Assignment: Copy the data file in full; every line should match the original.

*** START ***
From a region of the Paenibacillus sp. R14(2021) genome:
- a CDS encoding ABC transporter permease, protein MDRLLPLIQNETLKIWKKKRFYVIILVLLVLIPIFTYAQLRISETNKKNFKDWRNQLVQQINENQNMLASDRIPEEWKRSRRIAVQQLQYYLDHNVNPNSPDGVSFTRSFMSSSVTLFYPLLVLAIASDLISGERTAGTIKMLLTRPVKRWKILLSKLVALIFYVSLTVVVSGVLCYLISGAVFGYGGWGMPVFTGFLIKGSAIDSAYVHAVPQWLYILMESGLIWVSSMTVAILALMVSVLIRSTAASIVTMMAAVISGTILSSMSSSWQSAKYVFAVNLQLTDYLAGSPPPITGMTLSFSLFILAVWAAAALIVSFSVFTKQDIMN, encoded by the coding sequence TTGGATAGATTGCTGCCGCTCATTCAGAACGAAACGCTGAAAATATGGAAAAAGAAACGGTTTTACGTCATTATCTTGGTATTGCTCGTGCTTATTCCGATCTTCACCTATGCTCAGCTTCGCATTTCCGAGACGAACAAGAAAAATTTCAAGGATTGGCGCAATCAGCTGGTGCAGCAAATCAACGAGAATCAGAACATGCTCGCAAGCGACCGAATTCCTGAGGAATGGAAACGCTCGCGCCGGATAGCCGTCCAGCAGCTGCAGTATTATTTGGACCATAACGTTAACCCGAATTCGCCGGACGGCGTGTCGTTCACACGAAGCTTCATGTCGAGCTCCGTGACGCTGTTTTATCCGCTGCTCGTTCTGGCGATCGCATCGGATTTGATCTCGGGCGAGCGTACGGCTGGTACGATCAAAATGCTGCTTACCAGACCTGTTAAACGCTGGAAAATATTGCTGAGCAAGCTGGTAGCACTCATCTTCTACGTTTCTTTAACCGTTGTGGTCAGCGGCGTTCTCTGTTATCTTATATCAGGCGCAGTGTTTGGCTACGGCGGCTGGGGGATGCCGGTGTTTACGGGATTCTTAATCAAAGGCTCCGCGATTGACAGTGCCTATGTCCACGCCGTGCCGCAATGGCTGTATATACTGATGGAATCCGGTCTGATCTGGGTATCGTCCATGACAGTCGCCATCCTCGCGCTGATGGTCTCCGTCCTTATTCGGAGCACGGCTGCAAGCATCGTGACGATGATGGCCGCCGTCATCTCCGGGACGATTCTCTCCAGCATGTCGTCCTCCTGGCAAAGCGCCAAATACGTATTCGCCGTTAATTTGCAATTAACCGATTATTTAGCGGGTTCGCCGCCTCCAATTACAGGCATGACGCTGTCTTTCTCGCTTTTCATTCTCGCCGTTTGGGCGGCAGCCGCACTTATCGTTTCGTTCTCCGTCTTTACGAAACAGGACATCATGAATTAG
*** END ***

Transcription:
From a region of the Paenibacillus sp. R14(2021) genome:
- a CDS encoding ABC transporter permease, protein MDRLLPLIQNETLKIWKKKRFYVIILVLLVLIPIFTYAQLRISETNKKNFKDWRNQLVQQINENQNMLASDRIPEEWKRSRRIAVQQLQYYLDHNVNPNSPDGVSFTRSFMSSSVTLFYPLLVLAIASDLISGERTAGTIKMLLTRPVKRWKILLSKLVALIFYVSLTVVVSGVLCYLISGAVFGYGGWGMPVFTGFLIKGSAIDSAYVHAVPQWLYILMESGLIWVSSMTVAILALMVSVLIRSTAASIVTMMAAVISGTILSSMSSSWQSAKYVFAVNLQLTDYLAGSPPPITGMTLSFSLFILAVWAAAALIVSFSVFTKQDIMN, encoded by the coding sequence TTGGATAGATTGCTGCCGCTCATTCAGAACGAAACGCTGAAAATATGGAAAAAGAAACGGTTTTACGTCATTATCTTGGTATTGCTCGTGCTTATTCCGATCTTCACCTATGCTCAGCTTCGCATTTCCGAGACGAACAAGAAAAATTTCAAGGATTGGCGCAATCAGCTGGTGCAGCAAATCAACGAGAATCAGAACATGCTCGCAAGCGACCGAATTCCTGAGGAATGGAAACGCTCGCGCCGGATAGCCGTCCAGCAGCTGCAGTATTATTTGGACCATAACGTTAACCCGAATTCGCCGGACGGCGTGTCGTTCACACGAAGCTTCATGTCGAGCTCCGTGACGCTGTTTTATCCGCTGCTCGTTCTGGCGATCGCATCGGATTTGATCTCGGGCGAGCGTACGGCTGGTACGATCAAAATGCTGCTTACCAGACCTGTTAAACGCTGGAAAATATTGCTGAGCAAGCTGGTAGCACTCATCTTCTACGTTTCTTTAACCGTTGTGGTCAGCGGCGTTCTCTGTTATCTTATATCAGGCGCAGTGTTTGGCTACGGCGGCTGGGGGATGCCGGTGTTTACGGGATTCTTAATCAAAGGCTCCGCGATTGACAGTGCCTATGTCCACGCCGTGCCGCAATGGCTGTATATACTGATGGAATCCGGTCTGATCTGGGTATCGTCCATGACAGTCGCCATCCTCGCGCTGATGGTCTCCGTCCTTATTCGGAGCACGGCTGCAAGCATCGTGACGATGATGGCCGCCGTCATCTCCGGGACGATTCTCTCCAGCATGTCGTCCTCCTGGCAAAGCGCCAAATACGTATTCGCCGTTAATTTGCAATTAACCGATTATTTAGCGGGTTCGCCGCCTCCAATTACAGGCATGACGCTGTCTTTCTCGCTTTTCATTCTCGCCGTTTGGGCGGCAGCCGCACTTATCGTTTCGTTCTCCGTCTTTACGAAACAGGACATCATGAATTAG